Currently, the state program is funded at roughly $22 million annually using one-third of the state’s allocation of federal safety grants. We recommend that the Legislature fund the new federal SRTS program at the current state program level. This would free up about $11 million in other federal safety funds in 2006-an amount equivalent to the federal SRTS funding-for other statewide road safety priorities. As the federal SRTS apportionment to California increases each year of SAFETEA-LU, the annual savings would grow to about $22 million by 2009.


In addition to increasing funding for transportation, SAFETEA-LU includes a number of provisions that affect the way that transportation facilities are planned, built, and administered. For California, the new act promises an increase in transportation funding and presents opportunities for financing transportation through nontraditional sources and expediting project delivery. There are, however, a number of issues that the Legislature should consider and areas where further legislative actions are warranted to facilitate implementation of SAFETEA-LU in California.



Caltrans: The California Department of Transportation.

CTC: The California Transportation Commission.

CMAQ: Congestion Mitigation/Air Quality Improvement is a formula program, established under TEA-21, which funds projects and programs offering transportation related emissions reductions.

CBI: Coordinated Border Infrastructure is a new formula program which funds highway mobility improvement projects within 100 miles of an international border.

FHWA: The Federal Highway Administration.

HPP: High Priority Projects is a discretionary program, established before TEA-21, which provides designated funds to specified projects identified by Congress.

HSIP: Highway Safety Improvement Program is a new formula program which provides funding to reduce traffic fatalities and other travel related hazards.

HTF: The Highway Trust Fund is the federal account which collects federal fuel excise taxes and funds most of the highway and safety programs in SAFETEA-LU.

NCIIP: National Corridor Infrastructure Improvement Program is a new discretionary program which provides funding for construction of highway projects in corridors of national significance to promote economic growth and international or interregional trade.

NEPA: The National Environmental Policy Act is a federal environmental review law. It is the federal equivalent of the California Environmental Quality Act.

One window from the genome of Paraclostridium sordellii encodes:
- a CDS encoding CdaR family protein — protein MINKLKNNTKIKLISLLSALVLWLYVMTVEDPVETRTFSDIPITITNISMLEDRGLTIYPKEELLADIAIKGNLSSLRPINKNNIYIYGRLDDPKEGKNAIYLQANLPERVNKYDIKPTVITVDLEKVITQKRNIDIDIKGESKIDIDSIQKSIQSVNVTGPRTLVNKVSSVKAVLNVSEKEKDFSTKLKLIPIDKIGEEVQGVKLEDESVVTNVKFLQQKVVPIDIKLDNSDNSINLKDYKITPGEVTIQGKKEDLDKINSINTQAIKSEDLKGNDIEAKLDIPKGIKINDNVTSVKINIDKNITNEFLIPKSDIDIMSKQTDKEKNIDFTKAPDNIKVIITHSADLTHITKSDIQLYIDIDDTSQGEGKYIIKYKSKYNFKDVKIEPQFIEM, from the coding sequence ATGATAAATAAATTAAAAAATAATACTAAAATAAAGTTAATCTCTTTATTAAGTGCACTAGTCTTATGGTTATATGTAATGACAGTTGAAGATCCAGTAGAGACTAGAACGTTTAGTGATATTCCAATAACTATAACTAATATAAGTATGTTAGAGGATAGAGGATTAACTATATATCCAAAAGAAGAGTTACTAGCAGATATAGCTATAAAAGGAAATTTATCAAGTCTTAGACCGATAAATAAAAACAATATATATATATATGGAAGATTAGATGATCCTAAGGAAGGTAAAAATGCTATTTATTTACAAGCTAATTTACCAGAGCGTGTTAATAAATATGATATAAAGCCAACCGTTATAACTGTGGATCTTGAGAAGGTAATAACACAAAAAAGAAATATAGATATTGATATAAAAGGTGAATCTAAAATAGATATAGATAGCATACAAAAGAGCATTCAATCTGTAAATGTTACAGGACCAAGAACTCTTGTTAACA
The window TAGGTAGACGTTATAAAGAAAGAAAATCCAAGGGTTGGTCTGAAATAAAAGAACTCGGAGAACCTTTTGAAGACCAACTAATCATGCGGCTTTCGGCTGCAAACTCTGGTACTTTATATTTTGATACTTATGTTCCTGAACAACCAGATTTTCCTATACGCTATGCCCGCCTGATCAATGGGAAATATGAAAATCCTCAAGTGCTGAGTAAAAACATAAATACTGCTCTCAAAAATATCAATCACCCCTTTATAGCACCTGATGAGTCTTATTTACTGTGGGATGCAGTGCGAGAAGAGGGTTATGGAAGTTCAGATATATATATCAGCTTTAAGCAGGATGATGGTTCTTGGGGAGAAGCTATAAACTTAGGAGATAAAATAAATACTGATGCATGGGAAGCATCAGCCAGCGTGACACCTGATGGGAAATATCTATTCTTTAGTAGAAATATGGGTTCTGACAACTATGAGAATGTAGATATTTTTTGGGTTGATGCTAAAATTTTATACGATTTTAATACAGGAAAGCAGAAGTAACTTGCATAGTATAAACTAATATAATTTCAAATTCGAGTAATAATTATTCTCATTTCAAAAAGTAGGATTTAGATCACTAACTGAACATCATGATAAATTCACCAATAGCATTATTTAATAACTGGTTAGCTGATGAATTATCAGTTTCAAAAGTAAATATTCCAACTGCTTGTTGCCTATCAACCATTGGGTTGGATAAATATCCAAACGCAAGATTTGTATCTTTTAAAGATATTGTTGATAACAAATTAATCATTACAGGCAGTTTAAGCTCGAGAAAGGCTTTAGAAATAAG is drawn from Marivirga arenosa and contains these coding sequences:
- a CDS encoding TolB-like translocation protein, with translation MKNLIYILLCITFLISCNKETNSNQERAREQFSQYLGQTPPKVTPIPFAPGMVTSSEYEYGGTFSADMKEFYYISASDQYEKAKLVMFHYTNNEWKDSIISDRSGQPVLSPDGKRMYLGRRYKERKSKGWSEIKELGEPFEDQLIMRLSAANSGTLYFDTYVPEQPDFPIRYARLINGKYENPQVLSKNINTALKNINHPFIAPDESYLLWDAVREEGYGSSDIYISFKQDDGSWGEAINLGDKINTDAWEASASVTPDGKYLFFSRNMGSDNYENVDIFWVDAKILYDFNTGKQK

PAB: Private Activity Bonds are tax-exempt bonds issued by private entities when partnering with a public agency to construct transportation facilities. These bonds encourage private investment in transportation infrastructure by making borrowing less expensive (through paying a lower interest rate).

PNRS: Projects of National and Regional Significance is a new discretionary program which provides funding for high-cost projects of national or regional significance.

SRTS: Safe Routes to School is a new formula program which provides funding for projects that improve nonmotorized transportation facilities used by children traveling to school.

SAFETEA-LU: The Safe, Accountable, Flexible, Efficient Transportation Equity Act: A Legacy for Users, the federal transportation funding program spanning 2004 through 2009.

STIP: State Transportation Improvement Program is California’s primary program for construction of new transportation projects.

STP: Surface Transportation Program is a formula program, established prior to TEA-21, which provides flexible funding that may be used by states on almost any highway, local road, or transit project. TEA-21: The Transportation Equity Act for the 21st Century, the federal transportation funding program that spanned 1998 through 2003.

TI: Transportation Improvements is a new discretionary program which provides designated funds to 466 projects identified by Congress.

TIFIA: Transportation Infrastructure Finance and Innovation Act program provides federal credit assistance to nationally or regionally significant surface transportation projects, including highway, transit, and rail. Both public and private entities are eligible to receive TIFIA funds.

Other Terms:

Formula Funds: Funding apportioned to states based on formula.

Discretionary Funds: Grants available on a competitive basis, not apportioned to states by formula.

Earmarked Funds: A subset of discretionary funds which are designated to specific projects.



This report was prepared by Kendra Breiland, and reviewed by Dana Curry. The Legislative Analyst's Office (LAO) is a nonpartisan office which provides fiscal and policy information and advice to the Legislature.